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Tip of the week, part two: Consider legal infrastructure to prepare for PROMETHEUS contracting

Managed Care Weekly Advisor, July 11, 2007

Unlike existing pay-for-performance agreements, which are not typically documented in enforceable contract terms, the PROMETHEUS (provider payment reform for outcomes, margins, evidence transparency, hassle-reduction, excellence, understandability, and sustainability) payment model sets forth explicit, legally binding obligations. There are several key issues that payers and providers should consider during negotiations and contracting.

  1. Structure of provider networksPROMETHEUS recognizes existing credentialing and network participation mechanisms, as well as existing payment structures, and rate agreements between payers and providers.

  2. Amendments to existing plan-provider rate agreements Basic payment and rate structures between plans and providers remain in place for everything not paid under PROMETHEUS. The PROMETHEUS services are treated in a separate amendment. Once a plan and provider have established a price for the provider's component of the evidence informed case rate, (ECR) the rate should be documented in an amendment, including when and how payments will be made, how interest will accrue on the performance contingency funds pending their payout, how the scorecard is applied, and how and when payouts will be made from the performance contingency funds.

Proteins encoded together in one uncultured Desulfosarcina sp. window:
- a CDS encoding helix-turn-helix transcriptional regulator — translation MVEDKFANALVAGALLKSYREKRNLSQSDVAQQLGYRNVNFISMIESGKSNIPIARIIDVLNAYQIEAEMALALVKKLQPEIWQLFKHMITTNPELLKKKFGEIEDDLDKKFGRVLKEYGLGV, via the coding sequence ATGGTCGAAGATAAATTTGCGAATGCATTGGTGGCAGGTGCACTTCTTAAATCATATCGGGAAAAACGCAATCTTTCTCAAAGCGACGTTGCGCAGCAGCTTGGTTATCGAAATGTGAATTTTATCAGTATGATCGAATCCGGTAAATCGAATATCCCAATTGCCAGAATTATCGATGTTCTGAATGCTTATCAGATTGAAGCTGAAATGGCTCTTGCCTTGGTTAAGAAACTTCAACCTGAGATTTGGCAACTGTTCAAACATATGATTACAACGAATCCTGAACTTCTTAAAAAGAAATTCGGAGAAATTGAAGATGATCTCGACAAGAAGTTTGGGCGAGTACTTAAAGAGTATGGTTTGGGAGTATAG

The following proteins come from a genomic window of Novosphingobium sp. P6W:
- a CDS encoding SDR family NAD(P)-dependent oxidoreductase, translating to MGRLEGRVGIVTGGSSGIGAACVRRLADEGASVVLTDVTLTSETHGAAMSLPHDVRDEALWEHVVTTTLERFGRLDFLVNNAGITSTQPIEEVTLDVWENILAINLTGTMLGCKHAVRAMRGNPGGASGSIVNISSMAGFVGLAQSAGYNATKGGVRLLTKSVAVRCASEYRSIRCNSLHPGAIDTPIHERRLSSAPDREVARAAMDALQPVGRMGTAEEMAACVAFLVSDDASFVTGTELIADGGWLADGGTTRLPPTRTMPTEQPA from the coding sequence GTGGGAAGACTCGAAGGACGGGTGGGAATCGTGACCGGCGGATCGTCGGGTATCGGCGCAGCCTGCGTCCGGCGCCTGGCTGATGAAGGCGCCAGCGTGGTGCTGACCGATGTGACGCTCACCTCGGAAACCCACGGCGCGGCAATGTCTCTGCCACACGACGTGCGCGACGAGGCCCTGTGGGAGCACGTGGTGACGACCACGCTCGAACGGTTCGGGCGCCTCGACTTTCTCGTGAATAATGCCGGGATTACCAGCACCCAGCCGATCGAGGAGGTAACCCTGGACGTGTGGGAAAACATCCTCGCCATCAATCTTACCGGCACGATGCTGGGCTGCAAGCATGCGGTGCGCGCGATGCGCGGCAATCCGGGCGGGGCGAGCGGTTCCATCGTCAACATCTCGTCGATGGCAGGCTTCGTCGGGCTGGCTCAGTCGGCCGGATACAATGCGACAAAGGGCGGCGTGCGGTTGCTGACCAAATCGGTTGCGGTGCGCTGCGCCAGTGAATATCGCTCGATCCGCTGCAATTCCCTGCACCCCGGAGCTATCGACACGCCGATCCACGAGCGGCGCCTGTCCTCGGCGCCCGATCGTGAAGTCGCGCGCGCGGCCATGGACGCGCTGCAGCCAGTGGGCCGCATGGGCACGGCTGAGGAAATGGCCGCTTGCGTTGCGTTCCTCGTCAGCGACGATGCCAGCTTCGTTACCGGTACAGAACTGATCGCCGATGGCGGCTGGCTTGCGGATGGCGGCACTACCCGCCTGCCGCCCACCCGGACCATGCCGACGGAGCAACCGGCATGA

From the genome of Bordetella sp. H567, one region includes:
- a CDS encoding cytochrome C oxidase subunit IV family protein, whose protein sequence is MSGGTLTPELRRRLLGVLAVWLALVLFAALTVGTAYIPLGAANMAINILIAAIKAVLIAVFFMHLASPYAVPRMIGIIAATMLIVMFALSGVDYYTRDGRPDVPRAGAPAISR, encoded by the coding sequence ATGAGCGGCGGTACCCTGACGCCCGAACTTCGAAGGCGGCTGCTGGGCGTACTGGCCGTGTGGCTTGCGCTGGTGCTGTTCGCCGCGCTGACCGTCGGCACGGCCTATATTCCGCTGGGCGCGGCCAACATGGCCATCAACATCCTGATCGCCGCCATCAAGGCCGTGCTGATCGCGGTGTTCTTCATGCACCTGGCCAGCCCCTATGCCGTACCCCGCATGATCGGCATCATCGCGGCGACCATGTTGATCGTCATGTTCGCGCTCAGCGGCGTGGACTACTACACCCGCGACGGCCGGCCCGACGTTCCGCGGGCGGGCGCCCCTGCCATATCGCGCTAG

3. Amendments to managed care contracts For cases for which PROMETHEUS payment applies, amendments to existing managed care contracts should eliminate requirements to adhere to the plan's utilization management, medical management, and claims documentation requirements. Any restrictions on which personnel may perform services also should be eliminated, because PROMETHEUS doesn't distinguish whether a physician, nurse practitioner, or physician assistant provides a particular service.

  4. Termination clauses A contract amendment should document the triggers for a provider's termination from PROMETHEUS, the notice mechanisms, and the appeals process. The failure of a provider to implement PROMETHEUS effectively should not necessarily end its participation in the plan's network.